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Approaches to Teaching the Works of Primo Levi.

Patruno Nicholas and Roberta Ricci, Eds., Approaches to Teaching the Works of Primo Levi, Modern Languages Association: New York, 2015, 175pp.: ISBN 9781603291484, USD $24.00 (PBK).

In light of the growing importance surrounding the figure of Primo Levi, Patruno and Ricci's edited volume Approaches to Teaching the Works of Primo Levi is a much-welcomed contribution in the bookshelf of the Italian studies scholar. The essays included in the book present a critical survey of materials and methodologies to approach "the important work of teaching Levi's works", intersecting disciplines that range from Jewish studies to Holocaust history, from comparative literature to Italian studies (p. 15).

Opening the book is a detailed bibliographical introduction, intended to provide the reader with a first orientation in the abundant critical literature existing on Levi. Unfortunately, the contributors could not integrate in their bibliographical references the recently published collection of Levi's Complete Works, edited by Ann Goldstein, which went into print the year immediately following the publication of Approaches to Teaching the Works of Primo Levi. With the addition of Goldstein edited Complete Works and of some more references to essays and works in Italian language (for instance, Belpoliti's edition of Levi's interviews, Conversazioni e interviste, 1963-1987), this bibliographical guide may still represent a helpful resource for the reader. The book gathers contributions of established American scholars of Levi that enrich the structure of the volume with diverse methods and critical perspectives. Approaches to Teaching the Works of Primo Levi presents thus a series thematic analyses of Levi's works, a discussion on the use of Levi's works in language teaching and translation, and a group of targeted readings devoted to singular texts of the author.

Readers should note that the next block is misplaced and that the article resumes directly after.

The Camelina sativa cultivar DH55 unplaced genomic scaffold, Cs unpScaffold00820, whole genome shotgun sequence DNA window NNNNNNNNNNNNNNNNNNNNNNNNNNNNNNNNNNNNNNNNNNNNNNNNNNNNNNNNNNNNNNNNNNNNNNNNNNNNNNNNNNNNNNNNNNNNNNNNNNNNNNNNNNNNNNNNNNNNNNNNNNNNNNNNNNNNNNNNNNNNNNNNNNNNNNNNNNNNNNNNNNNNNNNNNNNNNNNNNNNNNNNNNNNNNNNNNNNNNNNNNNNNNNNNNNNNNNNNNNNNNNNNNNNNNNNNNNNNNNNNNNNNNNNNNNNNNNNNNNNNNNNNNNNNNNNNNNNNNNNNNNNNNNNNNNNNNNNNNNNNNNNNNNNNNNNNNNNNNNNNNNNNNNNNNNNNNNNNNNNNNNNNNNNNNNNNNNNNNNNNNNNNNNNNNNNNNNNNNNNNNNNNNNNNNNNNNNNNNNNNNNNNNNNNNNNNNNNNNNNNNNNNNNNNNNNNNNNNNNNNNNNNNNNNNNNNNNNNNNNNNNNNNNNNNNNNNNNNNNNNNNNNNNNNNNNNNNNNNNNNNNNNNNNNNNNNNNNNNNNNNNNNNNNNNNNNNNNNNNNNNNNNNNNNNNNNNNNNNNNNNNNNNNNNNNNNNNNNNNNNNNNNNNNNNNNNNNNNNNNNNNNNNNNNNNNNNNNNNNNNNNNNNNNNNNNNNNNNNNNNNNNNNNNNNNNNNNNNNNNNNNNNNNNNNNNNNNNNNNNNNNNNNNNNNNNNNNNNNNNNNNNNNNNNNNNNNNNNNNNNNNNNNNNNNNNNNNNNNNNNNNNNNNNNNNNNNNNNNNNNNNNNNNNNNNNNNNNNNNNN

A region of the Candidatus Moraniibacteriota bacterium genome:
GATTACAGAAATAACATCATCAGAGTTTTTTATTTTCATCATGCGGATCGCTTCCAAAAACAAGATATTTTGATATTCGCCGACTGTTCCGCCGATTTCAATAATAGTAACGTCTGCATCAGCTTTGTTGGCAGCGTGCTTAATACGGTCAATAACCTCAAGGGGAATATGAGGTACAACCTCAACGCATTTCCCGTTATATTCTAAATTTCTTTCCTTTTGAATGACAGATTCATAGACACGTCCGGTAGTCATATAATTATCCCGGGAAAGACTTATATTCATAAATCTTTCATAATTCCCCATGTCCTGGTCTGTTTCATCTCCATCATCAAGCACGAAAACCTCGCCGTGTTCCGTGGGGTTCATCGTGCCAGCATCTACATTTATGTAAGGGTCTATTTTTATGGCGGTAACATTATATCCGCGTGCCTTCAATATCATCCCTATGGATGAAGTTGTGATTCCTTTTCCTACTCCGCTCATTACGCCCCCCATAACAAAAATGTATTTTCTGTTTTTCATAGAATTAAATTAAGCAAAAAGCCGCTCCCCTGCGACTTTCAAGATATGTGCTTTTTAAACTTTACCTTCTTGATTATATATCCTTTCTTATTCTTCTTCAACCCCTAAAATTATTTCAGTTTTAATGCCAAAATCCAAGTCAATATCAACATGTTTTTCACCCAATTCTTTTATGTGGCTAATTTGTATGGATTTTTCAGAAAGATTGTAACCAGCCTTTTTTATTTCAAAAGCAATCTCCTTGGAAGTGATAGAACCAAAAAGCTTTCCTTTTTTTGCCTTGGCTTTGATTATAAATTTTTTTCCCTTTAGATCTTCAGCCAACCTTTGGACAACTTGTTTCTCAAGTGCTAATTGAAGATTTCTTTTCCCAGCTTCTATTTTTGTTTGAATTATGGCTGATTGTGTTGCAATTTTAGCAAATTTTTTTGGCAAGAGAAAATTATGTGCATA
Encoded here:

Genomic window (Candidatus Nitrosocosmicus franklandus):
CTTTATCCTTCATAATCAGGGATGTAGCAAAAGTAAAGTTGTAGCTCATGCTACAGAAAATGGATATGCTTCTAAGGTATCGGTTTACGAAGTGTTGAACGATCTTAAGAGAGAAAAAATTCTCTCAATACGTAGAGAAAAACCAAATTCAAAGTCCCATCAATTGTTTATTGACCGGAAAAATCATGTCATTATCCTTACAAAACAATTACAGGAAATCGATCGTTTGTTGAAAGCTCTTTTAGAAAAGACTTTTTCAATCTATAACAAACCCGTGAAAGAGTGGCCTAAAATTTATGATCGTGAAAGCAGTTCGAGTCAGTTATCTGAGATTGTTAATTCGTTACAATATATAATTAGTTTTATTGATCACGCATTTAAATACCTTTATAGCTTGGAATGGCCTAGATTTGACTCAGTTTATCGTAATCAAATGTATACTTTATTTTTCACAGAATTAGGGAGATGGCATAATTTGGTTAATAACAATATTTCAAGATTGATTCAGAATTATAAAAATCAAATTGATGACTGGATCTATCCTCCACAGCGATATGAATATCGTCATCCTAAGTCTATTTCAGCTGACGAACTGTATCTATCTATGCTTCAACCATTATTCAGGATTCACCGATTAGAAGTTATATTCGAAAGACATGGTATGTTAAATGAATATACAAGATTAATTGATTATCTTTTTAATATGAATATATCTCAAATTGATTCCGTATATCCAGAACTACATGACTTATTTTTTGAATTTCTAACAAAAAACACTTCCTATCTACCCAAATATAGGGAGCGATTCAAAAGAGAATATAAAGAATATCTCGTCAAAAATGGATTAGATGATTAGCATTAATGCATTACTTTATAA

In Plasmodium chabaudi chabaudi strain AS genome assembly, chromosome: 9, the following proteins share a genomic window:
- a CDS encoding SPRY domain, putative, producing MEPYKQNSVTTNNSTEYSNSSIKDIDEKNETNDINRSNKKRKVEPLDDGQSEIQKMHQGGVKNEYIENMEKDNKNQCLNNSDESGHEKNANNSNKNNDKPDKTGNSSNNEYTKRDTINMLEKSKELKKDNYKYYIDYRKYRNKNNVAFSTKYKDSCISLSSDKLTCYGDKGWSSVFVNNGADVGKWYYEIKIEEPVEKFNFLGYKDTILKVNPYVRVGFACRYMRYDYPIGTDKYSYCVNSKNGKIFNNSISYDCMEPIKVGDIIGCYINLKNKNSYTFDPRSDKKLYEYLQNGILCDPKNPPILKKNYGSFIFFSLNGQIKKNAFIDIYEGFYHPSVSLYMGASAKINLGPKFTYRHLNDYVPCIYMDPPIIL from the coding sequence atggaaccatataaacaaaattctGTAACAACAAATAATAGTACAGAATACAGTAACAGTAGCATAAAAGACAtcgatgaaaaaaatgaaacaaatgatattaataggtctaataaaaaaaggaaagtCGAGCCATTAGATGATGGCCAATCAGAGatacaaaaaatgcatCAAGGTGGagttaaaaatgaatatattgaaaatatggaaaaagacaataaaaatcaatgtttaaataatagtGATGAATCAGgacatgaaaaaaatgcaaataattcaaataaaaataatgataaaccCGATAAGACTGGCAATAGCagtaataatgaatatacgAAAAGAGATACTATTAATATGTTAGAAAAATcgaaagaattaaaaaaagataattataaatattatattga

The first section, "Testimony, Autobiography and the Holocaust," includes essays authored by scholars such as Jonathan Drucker, Nancy Harrowitz, Nicholas Patruno, Massimo Giuliani and Massimo Lollini, intended to critically connect the two main teaching contexts in which Levi is generally encapsulated: the disciplinary domain of courses in Italian studies, where Levi is read primarily as an Italian writer who witnessed the Jewish genocide, and on the other hand that of courses in Holocaust studies, where Levi is read primarily as a Holocaust writer who happens to be Italian. This double contextualization frames Harrowitz's analysis of the "question of style" in Levi and its impact on the depiction of the genocide developed in the testimonial narratives of If This is a Man and The Truce. Drawing a comparison with the other major literary witness of the Jewish genocide, Elie Wiesel, Harrowitz observes that students accustomed to the "emotional truth" of Wiesel's intense poetic prose react in a significantly different way to the reading of Levi: "instead of sweeping away readers in a flood of poetic images and emotions," Levi's writing "challenges them to use their intellectual faculties," with the result that "students resist the complexity of the reading" (pp. 22-23). The complexity of Levi's literary representation provides however a powerful tool to expose the unsettling realm of the univers concentrationnaire. Its strength "lies exactly in this paradox: as Levi leads us directly to the Gorgon, he also deflects us from this path toward paralysis and toxicity of knowledge" through a language that refuses any excess of emotional emphasis (p. 27). Levi's specificity in the teaching of Holocaust literatures emerges then exactly from the force of a language that, giving priority to an analytical rather than emotional memory, constitutes a prime vector of knowledge to probe the reality of the genocide. The attempt to define the relevance of Levi's works in the general education curriculum guide as well Jonathan Drucker's analysis of The Drowned and The Saved (pp. 29-35). Addressing the theme of the "grey zone", Drucker underscores the aptitude of a text like The Drowned and The Saved to raise questions that go well beyond the epistemological universe of literature, stimulating significant intersections with the domains of ethics, philosophy and psychology. Likewise, similar recontextualizations of Levi's work through different methodological frames inspire the essays by Lollini, Patruno and Giuliani.